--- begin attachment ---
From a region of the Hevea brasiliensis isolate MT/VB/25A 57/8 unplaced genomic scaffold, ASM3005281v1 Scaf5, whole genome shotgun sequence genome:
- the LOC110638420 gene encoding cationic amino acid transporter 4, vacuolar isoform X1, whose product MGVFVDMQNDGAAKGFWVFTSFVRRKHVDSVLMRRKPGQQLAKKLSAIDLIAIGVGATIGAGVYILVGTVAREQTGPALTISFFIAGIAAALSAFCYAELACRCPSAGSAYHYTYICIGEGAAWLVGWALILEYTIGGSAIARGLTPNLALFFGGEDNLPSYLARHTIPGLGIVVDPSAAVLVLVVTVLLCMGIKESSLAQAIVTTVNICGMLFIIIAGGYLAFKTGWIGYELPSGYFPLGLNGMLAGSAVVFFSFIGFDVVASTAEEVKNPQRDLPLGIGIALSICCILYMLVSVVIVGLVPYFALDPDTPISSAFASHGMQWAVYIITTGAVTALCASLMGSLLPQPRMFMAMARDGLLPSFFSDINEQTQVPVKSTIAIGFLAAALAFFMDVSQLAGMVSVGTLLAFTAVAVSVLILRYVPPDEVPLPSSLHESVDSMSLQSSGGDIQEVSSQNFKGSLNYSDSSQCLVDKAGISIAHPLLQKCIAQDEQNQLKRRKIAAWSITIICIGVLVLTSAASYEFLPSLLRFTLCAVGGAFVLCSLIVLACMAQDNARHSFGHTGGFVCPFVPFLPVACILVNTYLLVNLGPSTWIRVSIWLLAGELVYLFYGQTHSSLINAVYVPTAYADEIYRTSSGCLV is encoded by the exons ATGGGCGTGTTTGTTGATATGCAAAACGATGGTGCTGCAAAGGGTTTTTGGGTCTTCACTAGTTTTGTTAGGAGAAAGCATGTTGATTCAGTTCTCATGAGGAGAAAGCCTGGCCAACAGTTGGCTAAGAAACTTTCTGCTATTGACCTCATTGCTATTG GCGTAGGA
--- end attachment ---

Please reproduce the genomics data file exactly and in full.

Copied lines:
From a region of the Hevea brasiliensis isolate MT/VB/25A 57/8 unplaced genomic scaffold, ASM3005281v1 Scaf5, whole genome shotgun sequence genome:
- the LOC110638420 gene encoding cationic amino acid transporter 4, vacuolar isoform X1, whose product MGVFVDMQNDGAAKGFWVFTSFVRRKHVDSVLMRRKPGQQLAKKLSAIDLIAIGVGATIGAGVYILVGTVAREQTGPALTISFFIAGIAAALSAFCYAELACRCPSAGSAYHYTYICIGEGAAWLVGWALILEYTIGGSAIARGLTPNLALFFGGEDNLPSYLARHTIPGLGIVVDPSAAVLVLVVTVLLCMGIKESSLAQAIVTTVNICGMLFIIIAGGYLAFKTGWIGYELPSGYFPLGLNGMLAGSAVVFFSFIGFDVVASTAEEVKNPQRDLPLGIGIALSICCILYMLVSVVIVGLVPYFALDPDTPISSAFASHGMQWAVYIITTGAVTALCASLMGSLLPQPRMFMAMARDGLLPSFFSDINEQTQVPVKSTIAIGFLAAALAFFMDVSQLAGMVSVGTLLAFTAVAVSVLILRYVPPDEVPLPSSLHESVDSMSLQSSGGDIQEVSSQNFKGSLNYSDSSQCLVDKAGISIAHPLLQKCIAQDEQNQLKRRKIAAWSITIICIGVLVLTSAASYEFLPSLLRFTLCAVGGAFVLCSLIVLACMAQDNARHSFGHTGGFVCPFVPFLPVACILVNTYLLVNLGPSTWIRVSIWLLAGELVYLFYGQTHSSLINAVYVPTAYADEIYRTSSGCLV is encoded by the exons ATGGGCGTGTTTGTTGATATGCAAAACGATGGTGCTGCAAAGGGTTTTTGGGTCTTCACTAGTTTTGTTAGGAGAAAGCATGTTGATTCAGTTCTCATGAGGAGAAAGCCTGGCCAACAGTTGGCTAAGAAACTTTCTGCTATTGACCTCATTGCTATTG GCGTAGGA